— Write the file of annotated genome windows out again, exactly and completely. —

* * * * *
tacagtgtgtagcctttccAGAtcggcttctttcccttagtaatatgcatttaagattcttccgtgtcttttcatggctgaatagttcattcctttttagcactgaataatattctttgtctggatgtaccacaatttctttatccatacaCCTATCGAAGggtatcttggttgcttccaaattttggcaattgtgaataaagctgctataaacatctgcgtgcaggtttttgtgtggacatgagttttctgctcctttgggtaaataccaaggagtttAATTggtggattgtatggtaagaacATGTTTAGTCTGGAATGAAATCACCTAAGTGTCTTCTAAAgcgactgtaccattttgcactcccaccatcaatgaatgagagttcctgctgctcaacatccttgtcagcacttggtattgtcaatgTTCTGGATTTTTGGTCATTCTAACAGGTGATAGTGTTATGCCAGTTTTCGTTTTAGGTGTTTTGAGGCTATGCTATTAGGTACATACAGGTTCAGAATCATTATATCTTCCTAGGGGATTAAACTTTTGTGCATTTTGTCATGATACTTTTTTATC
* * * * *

tacagtgtgtagcctttccAGAtcggcttctttcccttagtaatatgcatttaagattcttccgtgtcttttcatggctgaatagttcattcctttttagcactgaataatattctttgtctggatgtaccacaatttctttatccatacaCCTATCGAAGggtatcttggttgcttccaaattttggcaattgtgaataaagctgctataaacatctgcgtgcaggtttttgtgtggacatgagttttctgctcctttgggtaaataccaaggagtttAATTggtggattgtatggtaagaacATGTTTAGTCTGGAATGAAATCACCTAAGTGTCTTCTAAAgcgactgtaccattttgcactcccaccatcaatgaatgagagttcctgctgctcaacatccttgtcagcacttggtattgtcaatgTTCTGGATTTTTGGTCATTCTAACAGGTGATAGTGTTATGCCAGTTTTCGTTTTAGGTGTTTTGAGGCTATGCTATTAGGTACATACAGGTTCAGAATCATTATATCTTCCTAGGGGATTAAACTTTTGTGCATTTTGTCATGATACTTTTTTATC